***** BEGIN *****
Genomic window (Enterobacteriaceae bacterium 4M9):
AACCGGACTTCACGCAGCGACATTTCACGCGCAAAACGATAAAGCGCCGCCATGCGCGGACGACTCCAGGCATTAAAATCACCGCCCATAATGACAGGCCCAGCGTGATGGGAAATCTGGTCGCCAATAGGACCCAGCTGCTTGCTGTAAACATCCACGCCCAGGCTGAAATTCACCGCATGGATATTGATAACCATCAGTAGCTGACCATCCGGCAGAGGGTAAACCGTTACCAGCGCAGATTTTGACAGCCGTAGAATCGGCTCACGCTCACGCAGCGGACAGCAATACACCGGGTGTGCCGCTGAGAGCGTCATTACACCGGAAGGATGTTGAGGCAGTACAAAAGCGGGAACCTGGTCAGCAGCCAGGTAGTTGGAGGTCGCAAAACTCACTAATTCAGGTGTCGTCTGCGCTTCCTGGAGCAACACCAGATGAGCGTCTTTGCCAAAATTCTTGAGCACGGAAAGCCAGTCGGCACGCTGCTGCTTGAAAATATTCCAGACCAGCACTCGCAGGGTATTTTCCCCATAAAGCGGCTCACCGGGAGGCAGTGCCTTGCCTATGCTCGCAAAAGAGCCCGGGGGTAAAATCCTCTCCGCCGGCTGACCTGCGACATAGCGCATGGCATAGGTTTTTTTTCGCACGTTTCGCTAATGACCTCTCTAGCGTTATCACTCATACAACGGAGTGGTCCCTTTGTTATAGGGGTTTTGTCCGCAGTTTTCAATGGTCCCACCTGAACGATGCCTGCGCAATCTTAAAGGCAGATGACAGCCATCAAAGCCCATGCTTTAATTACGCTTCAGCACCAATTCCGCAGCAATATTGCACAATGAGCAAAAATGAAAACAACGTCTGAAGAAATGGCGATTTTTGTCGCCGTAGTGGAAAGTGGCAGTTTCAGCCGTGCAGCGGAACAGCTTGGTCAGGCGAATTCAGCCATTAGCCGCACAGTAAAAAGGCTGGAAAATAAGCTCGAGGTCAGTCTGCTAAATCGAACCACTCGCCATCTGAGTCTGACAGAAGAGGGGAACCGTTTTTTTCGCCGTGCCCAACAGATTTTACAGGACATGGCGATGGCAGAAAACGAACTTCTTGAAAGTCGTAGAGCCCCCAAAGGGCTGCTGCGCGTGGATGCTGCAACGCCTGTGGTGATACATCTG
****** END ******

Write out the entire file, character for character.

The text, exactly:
Genomic window (Enterobacteriaceae bacterium 4M9):
AACCGGACTTCACGCAGCGACATTTCACGCGCAAAACGATAAAGCGCCGCCATGCGCGGACGACTCCAGGCATTAAAATCACCGCCCATAATGACAGGCCCAGCGTGATGGGAAATCTGGTCGCCAATAGGACCCAGCTGCTTGCTGTAAACATCCACGCCCAGGCTGAAATTCACCGCATGGATATTGATAACCATCAGTAGCTGACCATCCGGCAGAGGGTAAACCGTTACCAGCGCAGATTTTGACAGCCGTAGAATCGGCTCACGCTCACGCAGCGGACAGCAATACACCGGGTGTGCCGCTGAGAGCGTCATTACACCGGAAGGATGTTGAGGCAGTACAAAAGCGGGAACCTGGTCAGCAGCCAGGTAGTTGGAGGTCGCAAAACTCACTAATTCAGGTGTCGTCTGCGCTTCCTGGAGCAACACCAGATGAGCGTCTTTGCCAAAATTCTTGAGCACGGAAAGCCAGTCGGCACGCTGCTGCTTGAAAATATTCCAGACCAGCACTCGCAGGGTATTTTCCCCATAAAGCGGCTCACCGGGAGGCAGTGCCTTGCCTATGCTCGCAAAAGAGCCCGGGGGTAAAATCCTCTCCGCCGGCTGACCTGCGACATAGCGCATGGCATAGGTTTTTTTTCGCACGTTTCGCTAATGACCTCTCTAGCGTTATCACTCATACAACGGAGTGGTCCCTTTGTTATAGGGGTTTTGTCCGCAGTTTTCAATGGTCCCACCTGAACGATGCCTGCGCAATCTTAAAGGCAGATGACAGCCATCAAAGCCCATGCTTTAATTACGCTTCAGCACCAATTCCGCAGCAATATTGCACAATGAGCAAAAATGAAAACAACGTCTGAAGAAATGGCGATTTTTGTCGCCGTAGTGGAAAGTGGCAGTTTCAGCCGTGCAGCGGAACAGCTTGGTCAGGCGAATTCAGCCATTAGCCGCACAGTAAAAAGGCTGGAAAATAAGCTCGAGGTCAGTCTGCTAAATCGAACCACTCGCCATCTGAGTCTGACAGAAGAGGGGAACCGTTTTTTTCGCCGTGCCCAACAGATTTTACAGGACATGGCGATGGCAGAAAACGAACTTCTTGAAAGTCGTAGAGCCCCCAAAGGGCTGCTGCGCGTGGATGCTGCAACGCCTGTGGTGATACATCTG